Green is the colour of hope and rebirth, it is reassuring and therefore helps to relax the nervous system; it is used in the context of well-being, health and the environment. It is also undoubtedly the colour of nature: Land Rovers, for example, use green to show that they are made for nature. Nature is also linked to ecology, sustainability and organic products; the latter, together with vegan products, are most often represented by green in catering. It is also used by banking and insurance institutions – after all, green is also the colour of money -. Among its many meanings is that of freshness, which is why green is used in cleaning products (it resembles the colour of mint in toothpastes) and hygiene products (it resembles the colour of aloe vera in intimate cleansers).

The light green is linked to values ​​like growth and vitality, while the dark one indicates wealth, trust and maturity.


Pink is the colour most associated with the female universe, as it is delicate and relaxing. It is associated with grace, romantic love and femininity, especially in its pastel shades; it is the colour of the bow that symbolises women’s fight against breast cancer. Fuchsia is mainly used to evoke optimism and serenity, and is often used as the main colour for girl’s brands (the timeless Barbie logo).


Violet is the result of the combination of two completely different colours – vigorous red and reflective blue – and is therefore a very special colour, full of meaning. It represents wisdom, magic and beauty. It is also the colour of nobility and wealth, so it can be combined with luxury products and services because it is very elegant; for women it communicates sensuality and femininity. It is not common in logos, so you can use it to differentiate your brand from the competition. Purple can be found in beauty companies such as perfumeries (Marionnaud), but also in finance, marketing and web companies (Yahoo! and Twitch).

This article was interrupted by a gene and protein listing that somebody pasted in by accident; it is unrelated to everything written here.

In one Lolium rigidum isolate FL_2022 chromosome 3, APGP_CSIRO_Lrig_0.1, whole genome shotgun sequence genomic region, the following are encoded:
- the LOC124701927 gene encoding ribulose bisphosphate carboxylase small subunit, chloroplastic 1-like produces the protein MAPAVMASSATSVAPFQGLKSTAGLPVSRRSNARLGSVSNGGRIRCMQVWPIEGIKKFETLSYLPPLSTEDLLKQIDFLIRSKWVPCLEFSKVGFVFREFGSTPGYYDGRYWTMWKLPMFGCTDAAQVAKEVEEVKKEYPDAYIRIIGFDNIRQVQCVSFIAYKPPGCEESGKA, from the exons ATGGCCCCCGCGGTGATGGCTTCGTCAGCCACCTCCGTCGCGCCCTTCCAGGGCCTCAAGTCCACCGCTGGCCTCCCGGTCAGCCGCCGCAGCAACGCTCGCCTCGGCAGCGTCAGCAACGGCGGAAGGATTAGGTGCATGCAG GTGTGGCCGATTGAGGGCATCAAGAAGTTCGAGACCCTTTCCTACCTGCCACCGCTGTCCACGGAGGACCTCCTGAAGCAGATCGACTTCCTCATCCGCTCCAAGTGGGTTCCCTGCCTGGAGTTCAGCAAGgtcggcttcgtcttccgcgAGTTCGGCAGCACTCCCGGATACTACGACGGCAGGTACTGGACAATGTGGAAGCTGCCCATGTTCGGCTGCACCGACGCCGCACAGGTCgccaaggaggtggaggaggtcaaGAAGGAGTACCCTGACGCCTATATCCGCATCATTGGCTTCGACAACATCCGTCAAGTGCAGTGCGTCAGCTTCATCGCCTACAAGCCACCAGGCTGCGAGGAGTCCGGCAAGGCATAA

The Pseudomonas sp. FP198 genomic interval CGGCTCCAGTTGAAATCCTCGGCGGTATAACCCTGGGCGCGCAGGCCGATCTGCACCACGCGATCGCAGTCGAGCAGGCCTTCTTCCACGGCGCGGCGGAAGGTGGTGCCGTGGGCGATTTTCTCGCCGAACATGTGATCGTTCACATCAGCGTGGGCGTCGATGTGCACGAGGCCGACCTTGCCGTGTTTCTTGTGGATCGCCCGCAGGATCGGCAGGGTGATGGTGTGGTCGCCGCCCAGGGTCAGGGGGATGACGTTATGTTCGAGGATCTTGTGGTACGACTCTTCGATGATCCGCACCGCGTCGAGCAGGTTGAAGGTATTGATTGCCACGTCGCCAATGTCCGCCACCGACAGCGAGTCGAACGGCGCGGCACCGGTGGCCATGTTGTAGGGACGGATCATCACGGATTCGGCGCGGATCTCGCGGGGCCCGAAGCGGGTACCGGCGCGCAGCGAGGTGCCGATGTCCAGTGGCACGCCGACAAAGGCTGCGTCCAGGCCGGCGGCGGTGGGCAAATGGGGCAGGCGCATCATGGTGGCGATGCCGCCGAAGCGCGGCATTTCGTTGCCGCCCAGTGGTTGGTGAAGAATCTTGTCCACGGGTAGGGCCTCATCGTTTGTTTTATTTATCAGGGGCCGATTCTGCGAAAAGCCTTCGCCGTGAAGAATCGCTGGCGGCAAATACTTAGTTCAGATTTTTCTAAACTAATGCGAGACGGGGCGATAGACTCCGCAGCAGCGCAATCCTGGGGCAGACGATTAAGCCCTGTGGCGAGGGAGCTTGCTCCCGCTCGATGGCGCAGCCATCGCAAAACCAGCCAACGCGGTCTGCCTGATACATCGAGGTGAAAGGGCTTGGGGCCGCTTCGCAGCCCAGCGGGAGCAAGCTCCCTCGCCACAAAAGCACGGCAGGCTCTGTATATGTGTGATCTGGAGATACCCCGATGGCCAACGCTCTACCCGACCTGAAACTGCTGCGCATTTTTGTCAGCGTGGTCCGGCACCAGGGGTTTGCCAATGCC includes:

Symbol of purity, spirituality, refinement, simplicity. It is the colour, or rather the non-colour, which better than any other can effectively represent themes such as cleanliness and hygiene in the health sector (Pantene), but also elegance and minimalism in the field of design (Apple). It is certainly not a colour that indicates personality, so it is advisable to use it only if the brand is linked to the characteristics just mentioned.


Elegant, sober, sophisticated: black is undoubtedly the colour that best suits the fashion industry, and in particular luxury, design and everything that can communicate power and exclusivity. Luis Vuitton, Prada, Cartier have made black their trademark, often adding softer colours such as white, silver or gold that can make the brand even more luxurious and professional.

Black is also a great colour for companies that want to communicate their brand identity to young people, characterised by being cool and alternative (I am thinking of Nike and Adidas).

Again, you should always consider the negative aspects such as darkness and death, so the ideal colour should always represent the idea behind the business.

A man's brain represented by coloured arrows

Stay tuned for more on the importance of colours in marketing with my upcoming posts!

Anita Gojanovic

Have you ever wondered why Facebook back in 2004 was created with a blue logo? And why was a dark green chosen to represent the iconic Starbucks? In marketing and branding, nothing is left to chance: if you want to know more about color psychology in Marketing, follow my posts! I'm Anita Gojanovic, a student of Online Business and Marketing interested in all facets of marketing.

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4 thoughts on “Psychology of colours in marketing: how much do they influence customers?

  1. Esatto, è incredibile come lavora il nostro cervello. Nei prossimi post trattero’ l’argomento ancora piu in dettaglio 🙂 Grazie mille per il commento!

  2. Interesting and engaging, it’s a great article!
    As a marketing lover, i will certainly follow your next posts!
    Thank you ?

    1. Hey Sara thank you a lot for your comment, I’m so happy you’ll read my next posts 🙂